Disintermediation (Strategy) - Explained
What is an Disintermediation Strategy?
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Table of ContentsWhat is a Disintermediation Strategy?Disintermediation in Distribution ChannelsAcademic Research on Disintermediation
What is a Disintermediation Strategy?
In simple words, disintermediation means removal of the intermediaries or middlemen from a supply chain (sales) or transaction (finance). These intermediaries include brokers, agents, wholesaler, distributor, banks and other finance houses.
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Disintermediation in Distribution Channels
In a disintermediated system, the consumer directly deals with the producer, thus removing the intermediaries or middlemen from the supply chain. There may be more than one level of intermediaries in a supply chain. In a traditional retail system, the retail stores work as the intermediaries. They purchase the products from the producers and sell those to the end customers. In other situations, buyers can directly buy the products from the producer. When these middlemen are removed from this supply chain and the manufacturers directly deal with the customers, it is an example of disintermediation.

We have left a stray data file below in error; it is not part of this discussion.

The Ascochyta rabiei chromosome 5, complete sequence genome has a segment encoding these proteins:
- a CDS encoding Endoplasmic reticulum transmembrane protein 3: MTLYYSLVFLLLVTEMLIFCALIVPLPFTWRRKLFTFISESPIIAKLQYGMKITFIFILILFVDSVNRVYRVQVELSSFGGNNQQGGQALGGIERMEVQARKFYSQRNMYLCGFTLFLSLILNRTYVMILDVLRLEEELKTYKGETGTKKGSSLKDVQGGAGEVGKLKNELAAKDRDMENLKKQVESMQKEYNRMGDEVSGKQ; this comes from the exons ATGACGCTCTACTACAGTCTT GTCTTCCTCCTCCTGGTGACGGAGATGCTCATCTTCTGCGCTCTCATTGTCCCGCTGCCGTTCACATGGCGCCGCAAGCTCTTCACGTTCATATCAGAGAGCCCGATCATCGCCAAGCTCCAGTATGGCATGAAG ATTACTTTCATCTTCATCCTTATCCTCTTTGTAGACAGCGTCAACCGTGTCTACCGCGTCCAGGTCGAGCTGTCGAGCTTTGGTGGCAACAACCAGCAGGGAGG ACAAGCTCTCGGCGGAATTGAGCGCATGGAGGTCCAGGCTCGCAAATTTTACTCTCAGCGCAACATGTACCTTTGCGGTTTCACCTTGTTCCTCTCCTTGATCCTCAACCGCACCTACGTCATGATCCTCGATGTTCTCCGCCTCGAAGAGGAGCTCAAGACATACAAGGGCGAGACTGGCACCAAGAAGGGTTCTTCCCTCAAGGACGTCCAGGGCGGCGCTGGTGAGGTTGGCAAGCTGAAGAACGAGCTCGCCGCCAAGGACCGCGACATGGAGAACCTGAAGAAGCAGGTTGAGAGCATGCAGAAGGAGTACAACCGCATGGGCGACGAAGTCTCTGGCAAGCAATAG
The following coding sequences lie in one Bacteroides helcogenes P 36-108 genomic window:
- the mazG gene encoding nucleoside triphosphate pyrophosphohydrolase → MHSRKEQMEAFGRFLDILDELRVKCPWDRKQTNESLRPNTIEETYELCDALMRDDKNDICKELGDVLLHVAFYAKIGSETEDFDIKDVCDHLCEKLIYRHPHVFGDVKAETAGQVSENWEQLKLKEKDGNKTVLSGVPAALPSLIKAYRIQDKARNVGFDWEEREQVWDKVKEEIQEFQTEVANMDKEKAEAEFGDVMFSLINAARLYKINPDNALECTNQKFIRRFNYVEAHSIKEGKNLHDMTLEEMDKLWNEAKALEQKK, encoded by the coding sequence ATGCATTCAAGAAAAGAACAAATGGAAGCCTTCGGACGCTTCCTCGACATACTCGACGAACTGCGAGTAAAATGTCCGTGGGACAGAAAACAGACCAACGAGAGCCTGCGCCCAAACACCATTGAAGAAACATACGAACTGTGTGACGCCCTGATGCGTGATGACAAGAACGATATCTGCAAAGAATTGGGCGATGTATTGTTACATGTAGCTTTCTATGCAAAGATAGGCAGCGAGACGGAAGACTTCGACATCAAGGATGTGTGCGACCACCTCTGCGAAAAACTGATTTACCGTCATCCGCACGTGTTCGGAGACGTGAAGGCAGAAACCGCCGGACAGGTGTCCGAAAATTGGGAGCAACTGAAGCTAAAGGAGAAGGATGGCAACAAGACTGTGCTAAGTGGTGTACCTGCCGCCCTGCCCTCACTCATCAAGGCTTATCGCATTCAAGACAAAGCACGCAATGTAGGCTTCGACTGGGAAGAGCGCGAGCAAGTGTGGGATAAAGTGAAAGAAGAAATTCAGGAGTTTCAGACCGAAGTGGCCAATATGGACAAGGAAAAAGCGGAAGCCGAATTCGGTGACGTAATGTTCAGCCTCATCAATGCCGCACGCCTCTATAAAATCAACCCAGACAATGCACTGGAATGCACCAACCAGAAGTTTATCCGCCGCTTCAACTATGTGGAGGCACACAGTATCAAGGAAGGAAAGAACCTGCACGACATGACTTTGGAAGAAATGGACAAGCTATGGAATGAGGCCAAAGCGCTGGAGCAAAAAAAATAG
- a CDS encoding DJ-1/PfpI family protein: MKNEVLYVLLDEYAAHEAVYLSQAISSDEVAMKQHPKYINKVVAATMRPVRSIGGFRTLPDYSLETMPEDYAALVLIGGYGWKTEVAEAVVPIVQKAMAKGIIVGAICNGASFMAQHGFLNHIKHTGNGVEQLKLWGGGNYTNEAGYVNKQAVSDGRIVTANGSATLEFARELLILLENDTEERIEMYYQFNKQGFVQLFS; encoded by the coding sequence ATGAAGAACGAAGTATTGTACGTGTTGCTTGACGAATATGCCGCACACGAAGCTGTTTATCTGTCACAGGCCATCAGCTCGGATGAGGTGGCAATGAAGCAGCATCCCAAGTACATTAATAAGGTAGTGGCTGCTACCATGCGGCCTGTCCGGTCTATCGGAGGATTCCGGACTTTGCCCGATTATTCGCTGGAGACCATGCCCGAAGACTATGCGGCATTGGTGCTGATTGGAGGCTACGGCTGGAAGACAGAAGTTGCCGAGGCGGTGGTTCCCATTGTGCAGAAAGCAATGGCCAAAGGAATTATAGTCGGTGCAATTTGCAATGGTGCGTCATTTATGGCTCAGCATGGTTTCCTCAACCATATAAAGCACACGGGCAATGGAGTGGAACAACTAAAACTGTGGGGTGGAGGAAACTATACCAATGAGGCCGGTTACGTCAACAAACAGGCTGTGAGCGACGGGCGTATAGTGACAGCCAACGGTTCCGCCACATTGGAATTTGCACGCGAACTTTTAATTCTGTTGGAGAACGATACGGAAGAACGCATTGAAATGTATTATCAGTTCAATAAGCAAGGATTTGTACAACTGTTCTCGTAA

Disintermediation often results in lowering the prices of the products as the middlemen are removed from the distribution channel. Customers often share in the lower cost structure. It also helps in increasing the profit margin of the producing company in long run. Unfortunately for consumers, all companies do not opt for disintermediation as it involves more investment in resources for distributing the products.
- Competitive Strategies
- Functional Strategies
- Organizational Strategies
- Operational Strategy
- Contestable Market Theory
- Value Disciplines
- Porter's Generic Strategies
- Differentiation (Strategy)
- Niche Market Strategy
- Long Tail
- Low-Cost Production
- Resource-Based View of the Firm
- Ansoff Matrix
- Customer-Centric Strategy
- Blue Ocean Strategy
- Overfished Ocean Strategy
- Hedgehog Concept (Strategy)
- Innovation Strategy
- Bleeding Edge
- Disintermediation (Strategy)
- Strategic Alliance
- Coopetition (Strategy)
- Loss Leader Strategy
- Lean Strategy
- Game Theory Perspectives